Houthi Leader Declares Successful Revolution in YemenSeptember 25, 2014 in Yemen
24 September- Abdul Malik al-Houthi, leader of Yemen’s Shia Houthi rebels, has announced a “successful revolution” as Houthi supporters have taken key parts of Sana’a, forcing the government to “answer to popular demands.” The Yemeni government and the Houthi rebels agreed to a UN brokered deal after weeks of violence that left over 200 people dead in Yemen’s capital.
UN envoy to Yemen, Jamal Benomar, announced Saturday that the deal was reached after “intense consultations with all the political parties”, including the Houthi rebels. He adds that the treaty would be a “national document that will advance the path of peaceful change, and will lay the foundations for national partnership and for security and stability in the country.”
While the details were not released, it is expected that a new government will be formed in coming days. The Houthis have been invited to play a role in the formation of the new government. In addition, Yemeni President Abd Rabbuh Mansur Hadi also agreed to reverse an unpopular decision to remove fuel subsidies.
The Houthis, also known as Ansar Allah (Partisans of God), are a rebel movement stemming from a branch of Shia Islam known as Zaidism. The name “Houthi” originates from the group’s first leader, Hussein Badr al-Din al-Houthi, who led the rebel group’s uprising in 2004, with the aims of obtaining greater autonomy in the Saada province of Northern Yemen and protection of Zaidi traditions, which were perceived as threatened by Sunni encroachment. Zaidis comprise a third of Yemen’s population, and ruled North Yemen for nearly a millennia until 1962.When Hussein Badr al-Din al-Houthi and was killed by Yemen’s military in 2004, his family took over operations.
At first glance, it appears as though the fighting is based in the broader Shi’a-Sunni divide, however the battles are more accurately defined as localised war with a regional and cultural dimensions. Over the past two years, Houthi appeal has spread beyond the Zaidi population, and they have grown to become Yemen’s most popular opposition group, gaining support from Salafi and tribal members. Currently, Houthi rebels and supporters carry enough power to impose their desires on the government and the Yemeni population.
The most recent rebellion began in mid August, after Abdul Malik al-Houthi called upon President Hadi to reverse his decision to remove fuel subsidies. Hadi’s unpopular and poorly implemented decision to raise the cost of fuel had an immediate and detrimental impact Yemen’s poor. By 18 August, the Houthi rebels had set up armed protest camps around Sana’s, and al-Houthi called for replacing the government with a new body that was representative of Yemen’s various factions.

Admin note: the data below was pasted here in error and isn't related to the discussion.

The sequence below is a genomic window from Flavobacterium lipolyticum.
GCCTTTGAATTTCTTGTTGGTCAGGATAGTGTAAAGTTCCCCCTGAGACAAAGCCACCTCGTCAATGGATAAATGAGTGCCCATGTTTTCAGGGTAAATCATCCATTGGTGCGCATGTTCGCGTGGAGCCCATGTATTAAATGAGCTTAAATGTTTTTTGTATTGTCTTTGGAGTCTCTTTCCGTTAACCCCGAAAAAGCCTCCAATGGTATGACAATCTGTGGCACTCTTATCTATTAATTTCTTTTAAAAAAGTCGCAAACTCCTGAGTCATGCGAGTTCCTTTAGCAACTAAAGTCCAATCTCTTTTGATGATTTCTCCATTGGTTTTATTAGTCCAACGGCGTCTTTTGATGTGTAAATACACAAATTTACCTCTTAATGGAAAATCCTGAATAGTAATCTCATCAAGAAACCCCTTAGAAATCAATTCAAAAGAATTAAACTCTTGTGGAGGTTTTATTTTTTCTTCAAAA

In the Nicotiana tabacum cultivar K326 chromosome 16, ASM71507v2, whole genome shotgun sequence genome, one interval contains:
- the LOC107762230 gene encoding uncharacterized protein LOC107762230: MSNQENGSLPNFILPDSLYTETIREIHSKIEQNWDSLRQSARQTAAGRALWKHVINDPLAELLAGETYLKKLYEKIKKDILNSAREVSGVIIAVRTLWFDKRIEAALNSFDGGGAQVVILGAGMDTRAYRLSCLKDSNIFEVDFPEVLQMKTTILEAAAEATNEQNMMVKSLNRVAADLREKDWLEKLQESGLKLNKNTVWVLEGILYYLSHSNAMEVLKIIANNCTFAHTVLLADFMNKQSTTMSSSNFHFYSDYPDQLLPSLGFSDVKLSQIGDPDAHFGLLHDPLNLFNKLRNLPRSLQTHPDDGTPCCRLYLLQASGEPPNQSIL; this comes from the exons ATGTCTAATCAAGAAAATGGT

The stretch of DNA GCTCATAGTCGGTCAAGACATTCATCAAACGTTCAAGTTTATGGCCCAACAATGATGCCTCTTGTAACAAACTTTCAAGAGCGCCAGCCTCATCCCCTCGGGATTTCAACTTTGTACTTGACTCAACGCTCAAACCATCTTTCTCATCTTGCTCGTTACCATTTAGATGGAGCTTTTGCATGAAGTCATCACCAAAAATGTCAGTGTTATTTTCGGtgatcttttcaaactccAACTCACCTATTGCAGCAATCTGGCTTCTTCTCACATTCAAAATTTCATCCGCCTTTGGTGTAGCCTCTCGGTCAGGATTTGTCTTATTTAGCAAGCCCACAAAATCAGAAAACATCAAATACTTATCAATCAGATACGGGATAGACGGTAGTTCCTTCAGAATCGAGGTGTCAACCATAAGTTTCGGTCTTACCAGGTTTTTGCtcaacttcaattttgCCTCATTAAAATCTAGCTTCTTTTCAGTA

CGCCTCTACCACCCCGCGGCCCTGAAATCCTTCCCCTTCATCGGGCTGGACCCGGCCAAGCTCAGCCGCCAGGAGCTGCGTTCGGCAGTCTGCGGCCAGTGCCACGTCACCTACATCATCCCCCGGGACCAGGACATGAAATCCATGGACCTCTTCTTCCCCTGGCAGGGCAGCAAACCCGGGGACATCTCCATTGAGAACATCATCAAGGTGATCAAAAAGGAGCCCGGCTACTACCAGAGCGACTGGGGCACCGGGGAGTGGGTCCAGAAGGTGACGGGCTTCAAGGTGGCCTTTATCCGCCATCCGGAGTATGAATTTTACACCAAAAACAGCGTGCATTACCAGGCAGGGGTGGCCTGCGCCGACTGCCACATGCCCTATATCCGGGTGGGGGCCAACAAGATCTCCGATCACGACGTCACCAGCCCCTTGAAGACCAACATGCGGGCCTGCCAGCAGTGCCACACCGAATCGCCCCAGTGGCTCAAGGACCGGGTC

Under pressure, on 2 September, Hadi agreed to dismiss his government, reduce fuel prices by 30%, and allow for appointment of a new prime minister. Hadi agreed that the various Yemeni factions could submit nominations from within their own ranks. The Houthis rejected this move, calling it ‘insufficient’. A week later, security forces clashed with Houthi supporters in Sana’a, resulting in several deaths. Negotiations were suspended on 15 September but resumed days later.
On Thursday 18 September, the Houthis began a four-day onslaught through areas of Sana’a. While According to witnesses, clashes initially centred on the campus of Al-Iman University, a stronghold of Sunni Islamists. By Saturday, the group had taken over state television headquarters in Sana’a, pulling broadcasts off the air and trapping employees in the building. The group also seized government headquarters and overran a military camp, as well as homes belonging to Yemeni General Ali Mushin al-Ahmar, and tribal sheiks loyal to him. Al-Ahmar is the former head of the disbanded (yet still operational) First Armoured Division, and has led Yemeni forces in clashes against the Houthis since their inception. The General appears to have escaped the fighting; his whereabouts are unknown.
On Saturday, Yemen’s Supreme Security Commission imposed an after dark curfew in parts of Sana’a. The Ministry of Education announced school closures until fighting subsided, and the Yemeni Defence Ministry has put security forces on high alert. Meanwhile, on the Interior Ministry’s website, Interior Minister Hussein al-Terb urged security forces to “cooperate” with the Houthis “to strengthen security and stability, preserve public property and guard government installations… and to consider Ansar Allah friends of the police”.
On Sunday, Yemeni Prime Minister Mohammed Basindawa resigned amid peace talks. In his resignation letter he states, “The partnership between myself and the president in leading the country only lasted for a short period, before it was replaced by autocracy to the extent that the government and I no longer knew anything about the military and security situation.”
Despite the confusion and violence, the fragile peace agreement was signed on Sunday. The deal essentially gives the Houthi rebels a greater stake in mainstream politics. Under the UN-backed deal, Yemen will form a new government, and the Houthis and southern separatists will nominate a new prime minister. Al-Houthi stated, “If it is implemented, this agreement will also change the government, which the people called to fall, to fail, because it stood on an unjust, non-consensual basis.” Al-Houthi called for cooperation between the Houthi rebels and Islah, the main Sunni party in Yemen.